Nathan is supposed to write the song that saves the world, but never got around to it (this would make a good double-feature with Bill & Ted 3). Murderface becomes possessed by evil. That cocaine clown is back, and the producer guy with bionic eyes. Sweet ending: “We forgive you, Murderface. You bring balance to this band by sucking. You suck so fucking much we can’t live without you.”
Maybe the only movie that I tried to watch the last ten minutes of, then decided not to spoil because it looked good. I still put off watching it for a few years, only remembering “metal/horror.” Everyone I follow on letterboxd has seen this but only Kenji liked it – and Kenji is right, it’s good.
Crazy Raymond plays loud guitar to drown out the voice of the devil, kills his parents, then Jesse/Astrid/Zoey buy the house and play some loud guitar but not enough, as artist Jesse becomes possessed and starts painting intricate scenes of his daughter on fire. The implication is that the devil will cause him to kill his wife and daughter, but Raymond is still the threat, returning to murder everyone, and Jesse’s visions can maybe help. Set/filmed in Texas, and pretty metal, more metal than most horror movies. The girl was in Maps to the Stars, the mom in The Thirteenth Floor. Some of the music by Sunn O))).
Shout out to Melvins:
Advantage Satan (2007, Sean Byrne)
An early demon/metal/horror short by Byrne, bit of silliness, drunk couple fooling around on a tennis court gets trapped and killed by unseen forces.
Before heading to the theater I checked the movie’s length on letterboxd, stopping to chuckle at their plot description about a fireman reuniting with his son, obviously a database glitch since everyone knows Titane is about a woman having sex with cars. But it’s both! Agathe Rousselle, obsessed with metal and fire, is hiding from the cops after a serial-murder spree, having killed at least five hot young people plus her parents, and decides to masquerade as the missing boy on a poster. Now her adoptive dad wants to bond with her, while she’s trying to hide the evidence that she’s been knocked up by a hot rod.
Movies do love to open with car crashes – good crash here, though I liked the Empty Man kid’s coin-on-teeth routine more than Young Agathe’s vroom sounds. After Annette and It Still Lives, this is my third mutant baby (titanium-spined cyborg) in a couple months, and after Videodrome and the Tsukamotos this has become a flesh-machine-themed week. Raw star Garance Marillier plays a friend/victim, and is again named Justine. In Raw, Justine’s sister was Alexia and her roommate was Adrien, and in Titane those are the two names Agathe goes by – something’s going on here. Alexia’s real dad is Bertrand Bonello, and in her new life she’s got Claire Denis regular Vincent Lindon as a dad and Dardenne regular Myriem Akeddiou for a mom.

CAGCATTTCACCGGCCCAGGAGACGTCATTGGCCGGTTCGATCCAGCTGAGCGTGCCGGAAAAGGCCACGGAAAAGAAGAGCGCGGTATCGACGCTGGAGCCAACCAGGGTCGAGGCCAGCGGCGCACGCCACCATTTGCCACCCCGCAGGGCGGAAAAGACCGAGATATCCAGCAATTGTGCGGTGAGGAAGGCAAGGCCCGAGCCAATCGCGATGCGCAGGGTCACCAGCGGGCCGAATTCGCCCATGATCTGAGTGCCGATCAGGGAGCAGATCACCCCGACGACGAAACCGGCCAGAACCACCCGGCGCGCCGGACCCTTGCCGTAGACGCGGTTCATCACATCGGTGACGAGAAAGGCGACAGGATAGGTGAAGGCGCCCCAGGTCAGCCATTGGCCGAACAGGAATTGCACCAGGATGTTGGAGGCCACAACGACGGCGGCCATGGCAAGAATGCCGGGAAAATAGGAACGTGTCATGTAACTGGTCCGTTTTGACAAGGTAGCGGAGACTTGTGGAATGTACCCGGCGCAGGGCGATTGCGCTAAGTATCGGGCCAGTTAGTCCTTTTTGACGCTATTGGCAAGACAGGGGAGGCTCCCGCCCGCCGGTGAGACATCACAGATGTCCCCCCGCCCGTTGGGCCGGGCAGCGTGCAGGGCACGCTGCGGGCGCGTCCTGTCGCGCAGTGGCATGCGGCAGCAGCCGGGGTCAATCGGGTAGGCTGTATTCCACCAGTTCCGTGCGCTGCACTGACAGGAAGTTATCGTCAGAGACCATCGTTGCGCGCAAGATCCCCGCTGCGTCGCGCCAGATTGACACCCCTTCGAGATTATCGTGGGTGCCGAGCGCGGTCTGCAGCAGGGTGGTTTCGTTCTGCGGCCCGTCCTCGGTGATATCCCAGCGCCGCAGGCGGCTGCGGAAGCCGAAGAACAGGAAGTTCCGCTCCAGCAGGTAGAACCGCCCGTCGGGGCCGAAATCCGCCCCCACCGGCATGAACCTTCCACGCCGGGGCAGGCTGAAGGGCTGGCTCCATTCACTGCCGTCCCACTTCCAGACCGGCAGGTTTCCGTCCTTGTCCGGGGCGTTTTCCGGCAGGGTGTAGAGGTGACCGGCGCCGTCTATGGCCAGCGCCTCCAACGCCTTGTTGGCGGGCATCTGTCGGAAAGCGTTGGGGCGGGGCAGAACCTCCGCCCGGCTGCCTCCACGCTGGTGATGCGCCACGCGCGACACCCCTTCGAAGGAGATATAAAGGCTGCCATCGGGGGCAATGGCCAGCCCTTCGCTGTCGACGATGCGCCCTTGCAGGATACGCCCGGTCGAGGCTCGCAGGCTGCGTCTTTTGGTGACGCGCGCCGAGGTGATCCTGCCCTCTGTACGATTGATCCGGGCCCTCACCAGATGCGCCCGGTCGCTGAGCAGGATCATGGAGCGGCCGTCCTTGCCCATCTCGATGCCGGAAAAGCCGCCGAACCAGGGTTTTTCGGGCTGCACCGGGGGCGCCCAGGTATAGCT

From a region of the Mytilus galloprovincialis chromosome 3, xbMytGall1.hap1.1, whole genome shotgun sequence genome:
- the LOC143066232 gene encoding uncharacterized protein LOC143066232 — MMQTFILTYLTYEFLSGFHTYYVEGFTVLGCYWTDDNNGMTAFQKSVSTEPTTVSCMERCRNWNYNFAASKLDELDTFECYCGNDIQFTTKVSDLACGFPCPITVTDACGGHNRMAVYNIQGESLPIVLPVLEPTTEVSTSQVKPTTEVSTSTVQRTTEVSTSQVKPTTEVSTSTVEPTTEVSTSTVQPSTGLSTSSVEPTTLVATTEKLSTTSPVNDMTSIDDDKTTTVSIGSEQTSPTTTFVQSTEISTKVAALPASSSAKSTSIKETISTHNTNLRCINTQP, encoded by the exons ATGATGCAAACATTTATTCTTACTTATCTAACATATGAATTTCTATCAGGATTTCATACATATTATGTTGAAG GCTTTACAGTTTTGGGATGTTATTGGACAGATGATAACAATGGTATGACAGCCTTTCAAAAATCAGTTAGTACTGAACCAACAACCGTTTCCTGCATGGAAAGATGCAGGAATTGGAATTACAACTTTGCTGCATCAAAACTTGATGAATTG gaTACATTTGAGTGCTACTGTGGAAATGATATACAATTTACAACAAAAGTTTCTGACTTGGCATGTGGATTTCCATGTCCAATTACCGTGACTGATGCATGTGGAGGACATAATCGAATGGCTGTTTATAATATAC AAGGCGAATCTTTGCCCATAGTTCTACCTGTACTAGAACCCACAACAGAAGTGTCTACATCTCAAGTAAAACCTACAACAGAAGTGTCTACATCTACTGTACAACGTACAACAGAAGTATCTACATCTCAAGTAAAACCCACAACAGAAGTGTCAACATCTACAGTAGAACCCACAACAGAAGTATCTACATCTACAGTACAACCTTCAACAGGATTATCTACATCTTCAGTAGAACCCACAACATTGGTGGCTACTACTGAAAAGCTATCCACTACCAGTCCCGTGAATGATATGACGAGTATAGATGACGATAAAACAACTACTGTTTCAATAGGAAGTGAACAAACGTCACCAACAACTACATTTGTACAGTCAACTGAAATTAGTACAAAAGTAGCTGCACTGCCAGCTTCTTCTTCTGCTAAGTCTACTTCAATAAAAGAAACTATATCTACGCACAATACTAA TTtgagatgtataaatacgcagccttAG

The switch from car-humping icepick murderer to mute sullen teen firefighter is abrupt, but it works in the moment. Scott Tobias in The Reveal:
Its heroineâ€™s body is stretched and mutated in Cronenberg fashion, and as she recedes ever more dramatically from social acceptability, Titane stirs intense alienation and loneliness. But a disarming sweetness sneaks its way into the film, too, as the conventional boundaries of gender and family are scrubbed away and a relationship defines its own terms.
The Phantom of Regular Size (1986)
Industrial-sounding mayhem, and did I hear a Psychic TV song? Nervous guy is attacked by a Freddy Krueger type in the subway, transforms into a scrap-metal mutant-man who kills his girlfriend with his giant spinning drill cock. A psychically linked rival appears, they face off and travel in stop-motion like The Wizard of Speed and Time. Looks wonderfully cheap and frantic, even the titles are scrawled Brakhage-style in rapid partial title cards.
Tetsuo: The Iron Man (1988)
Guy goes to a workshop, cuts his leg open and shoves a metal rod in, but only seems to realize the horror of this after it becomes infected, then he runs down the street until hit by a car. Our new guy, who turns out to have been the driver in that last scene, finds metal in his cheek while shaving, woman next to him on the train station touches metal thing on the floor and it becomes her hand, she chases him down and they battle… he defeats her but his feet turn into rocket shoes.
Between Maniac and Tsukamoto, subway restrooms are gonna be a theme this month. This is also my second movie in a row where the male lead is butt-raped, but this time it’s by a Doctor Octopus lady in a possible dream sequence. It’s a semi-remake of the short, but in this version the girlfriend does stab him a bunch of times with a kitchen knife and burn him with a hot pan before he drills her while unconscious. Tetsuo’s off the hook, if not the filmmaker.
See Also: Haze
Girlfriend (who helped dump the guy from beginning in the woods) is dead in the tub until the metal guy outside infects the house through its pipes and she attacks again, then transmogrifies into him, and they go speed-and-timing through the streets.
I’m sure the director had a good idea of what was happening in the last ten minutes, two metal-encrusted mutants in an extreme stop-motion battle, but I didn’t. Most of the movie is very watchable, which is only surprising since I’ve seen this before on VHS, and remember it bring a spastic, plotless, ear-piercing nightmare. In either event I wouldn’t have pinned this filmmaker to direct a prestige remake of Fires on the Plain, looking forward to that one.